To better understand the Shaheen Bagh protest, we must understand the locality itself

20 January 2020
Shahid Tantray for The Caravan
Shahid Tantray for The Caravan

Since mid-December, Shaheen Bagh, a neighborhood in south Delhi, has been the site of a women-led protest against the Citizenship (Amendment) Act, 2019. I first visited the Shaheen Bagh protest site on 19 December 2019. “Amit Shah has said he won’t go back even an inch on the CAA,” a woman protestor spoke into a mic, referring to the home minister. “We too want to tell him we won’t budge even a millimetre from here.” Since the women of Shaheen Bagh started their indefinite sit-in, their protest has received much public attention. As people across Delhi joined in, a movement began to be built.

But who are these women who have blocked a highway—the GD Birla Marg—for more than a month now? To better understand them and their mobilisation efforts, it is important to understand the locality.  

In Delhi’s Jamia Nagar area, comprising localities such as Batla House, Zakir Nagar, Ghaffar Manzil, Noor Nagar and other smaller localities, Shaheen Bagh is the newest inhabitation. Until around 1985, the area consisted of small vegetable farms. Around this time, members of the Hindu Gujjar community started to divide the land into plots for sale. Since the rest of Jamia Nagar had become densely populated, people began purchasing these cheaper plots. Many people earning petro-dollars in Arab countries bought property here. Until 1990, there were kacha lanes, or dirt roads, no sewer lines and no electricity, and just about fifty to sixty houses. Since water accumulated in the vacant plots, mosquitoes and insects swarmed the area. Idris Sahib, a Shaheen Bagh resident who lived in the area in 1990, told me half in jest that the “the mosquito nets would blacken from outside.” He added, “Since there was no electricity, we would kill mosquitoes within our nets in torch-light.”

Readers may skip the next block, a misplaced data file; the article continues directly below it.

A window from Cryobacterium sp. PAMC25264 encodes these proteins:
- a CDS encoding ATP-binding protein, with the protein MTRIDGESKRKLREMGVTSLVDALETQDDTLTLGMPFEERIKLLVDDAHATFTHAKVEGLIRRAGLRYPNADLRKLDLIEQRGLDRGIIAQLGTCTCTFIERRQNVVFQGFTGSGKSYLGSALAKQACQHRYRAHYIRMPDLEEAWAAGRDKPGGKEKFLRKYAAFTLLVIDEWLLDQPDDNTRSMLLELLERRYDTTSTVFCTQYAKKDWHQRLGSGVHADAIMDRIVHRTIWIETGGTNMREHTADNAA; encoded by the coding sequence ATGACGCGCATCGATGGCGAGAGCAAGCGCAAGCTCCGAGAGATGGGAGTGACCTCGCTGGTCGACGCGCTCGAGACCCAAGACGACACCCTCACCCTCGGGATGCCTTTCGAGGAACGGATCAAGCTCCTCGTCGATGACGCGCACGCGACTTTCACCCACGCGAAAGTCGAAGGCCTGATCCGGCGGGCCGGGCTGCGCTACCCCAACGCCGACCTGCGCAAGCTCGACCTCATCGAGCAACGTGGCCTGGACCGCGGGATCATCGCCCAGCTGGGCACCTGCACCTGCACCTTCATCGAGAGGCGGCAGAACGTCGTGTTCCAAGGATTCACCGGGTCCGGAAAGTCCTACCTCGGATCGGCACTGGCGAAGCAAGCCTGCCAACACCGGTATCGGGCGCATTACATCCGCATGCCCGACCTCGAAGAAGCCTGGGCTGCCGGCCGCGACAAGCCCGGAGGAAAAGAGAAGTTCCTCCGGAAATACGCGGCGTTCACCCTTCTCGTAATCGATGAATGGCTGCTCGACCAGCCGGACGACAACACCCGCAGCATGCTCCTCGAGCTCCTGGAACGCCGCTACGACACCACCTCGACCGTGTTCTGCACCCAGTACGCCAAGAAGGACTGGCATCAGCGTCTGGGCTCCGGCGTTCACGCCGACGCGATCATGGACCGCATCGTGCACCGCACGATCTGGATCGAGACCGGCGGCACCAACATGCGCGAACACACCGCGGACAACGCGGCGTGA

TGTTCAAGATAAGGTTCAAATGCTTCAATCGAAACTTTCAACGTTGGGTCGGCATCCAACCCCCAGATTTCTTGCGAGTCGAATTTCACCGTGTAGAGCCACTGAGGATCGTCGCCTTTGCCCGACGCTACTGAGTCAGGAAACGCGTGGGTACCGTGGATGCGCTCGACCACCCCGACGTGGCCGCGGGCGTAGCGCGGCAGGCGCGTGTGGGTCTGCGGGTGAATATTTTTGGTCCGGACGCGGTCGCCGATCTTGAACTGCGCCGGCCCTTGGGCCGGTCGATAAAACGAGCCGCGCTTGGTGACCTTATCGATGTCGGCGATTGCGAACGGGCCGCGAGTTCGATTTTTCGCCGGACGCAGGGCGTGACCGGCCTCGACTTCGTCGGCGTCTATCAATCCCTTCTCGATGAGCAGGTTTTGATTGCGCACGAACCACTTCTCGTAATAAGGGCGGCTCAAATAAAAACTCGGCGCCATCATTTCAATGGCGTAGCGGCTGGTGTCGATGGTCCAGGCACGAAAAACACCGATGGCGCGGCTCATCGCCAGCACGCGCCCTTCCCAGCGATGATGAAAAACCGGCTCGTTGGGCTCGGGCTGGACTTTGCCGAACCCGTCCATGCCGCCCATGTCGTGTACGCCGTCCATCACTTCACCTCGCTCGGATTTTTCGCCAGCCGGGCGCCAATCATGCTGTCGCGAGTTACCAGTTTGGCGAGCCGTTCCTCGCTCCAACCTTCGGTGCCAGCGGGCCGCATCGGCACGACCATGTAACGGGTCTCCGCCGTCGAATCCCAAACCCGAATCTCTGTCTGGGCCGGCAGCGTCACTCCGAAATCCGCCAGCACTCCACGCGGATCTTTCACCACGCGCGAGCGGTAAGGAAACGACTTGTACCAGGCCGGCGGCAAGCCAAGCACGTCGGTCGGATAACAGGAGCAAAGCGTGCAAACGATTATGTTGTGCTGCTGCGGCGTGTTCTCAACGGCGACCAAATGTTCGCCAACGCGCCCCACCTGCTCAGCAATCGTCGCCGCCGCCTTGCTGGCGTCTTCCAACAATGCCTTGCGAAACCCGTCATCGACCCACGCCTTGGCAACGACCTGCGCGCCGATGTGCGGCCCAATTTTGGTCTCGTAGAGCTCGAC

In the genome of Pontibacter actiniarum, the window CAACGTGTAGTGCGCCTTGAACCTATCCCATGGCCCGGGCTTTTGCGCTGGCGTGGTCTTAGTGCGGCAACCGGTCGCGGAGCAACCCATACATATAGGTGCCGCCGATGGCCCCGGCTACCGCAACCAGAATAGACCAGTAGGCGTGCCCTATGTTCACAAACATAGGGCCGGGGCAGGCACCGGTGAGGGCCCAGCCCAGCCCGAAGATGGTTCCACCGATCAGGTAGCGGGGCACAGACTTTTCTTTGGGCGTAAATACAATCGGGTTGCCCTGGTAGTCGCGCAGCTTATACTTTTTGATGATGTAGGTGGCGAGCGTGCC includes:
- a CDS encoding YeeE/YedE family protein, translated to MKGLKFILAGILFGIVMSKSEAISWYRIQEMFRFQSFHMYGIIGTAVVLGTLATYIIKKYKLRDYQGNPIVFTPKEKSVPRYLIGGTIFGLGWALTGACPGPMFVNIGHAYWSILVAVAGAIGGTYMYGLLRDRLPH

After the demolition of the Babri Masjid in Uttar Pradesh in 1992, the population of this area increased exponentially. Members of the Muslim community, residing until then in mixed localities, began to migrate to this area for the sake of security. The few Hindu and Sikh residents of Shaheen Bagh sold their properties at high prices and shifted to other places.

Today, the area is densely populated. There are tall apartment buildings on slender plots, ranging from 25 to 400 square meters. The population is fairly diverse. There are people who are from the labouring classes, such as construction workers, plumbers, welders, carpenters, and grill-makers. Professors of the nearby Jamia Millia Islamia and rich businessmen also live in the area. There are narrow lanes but also a forty-feet wide road. On one side of the locality, beyond the road, is the river Yamuna. On the other, there are two dirty nullahs, replete with garbage dumps. One of the channels  has been covered to build two mohalla clinics, a bridge to the metro and a narrow park.  Women and children can often be seen enjoying the sun, using exercising-cycles installed in this park. In a corner of the park is the office of  the Aam Admi Party’s Amanatullah Khan, the member of the legislative assembly representing the area.

Farah Farooqi is a professor of education at Jamia Millia Islamia.

Keywords: Citizenship (Amendment) Act Shaheen Bagh National Register of Citizens Jamia Milia Islamia
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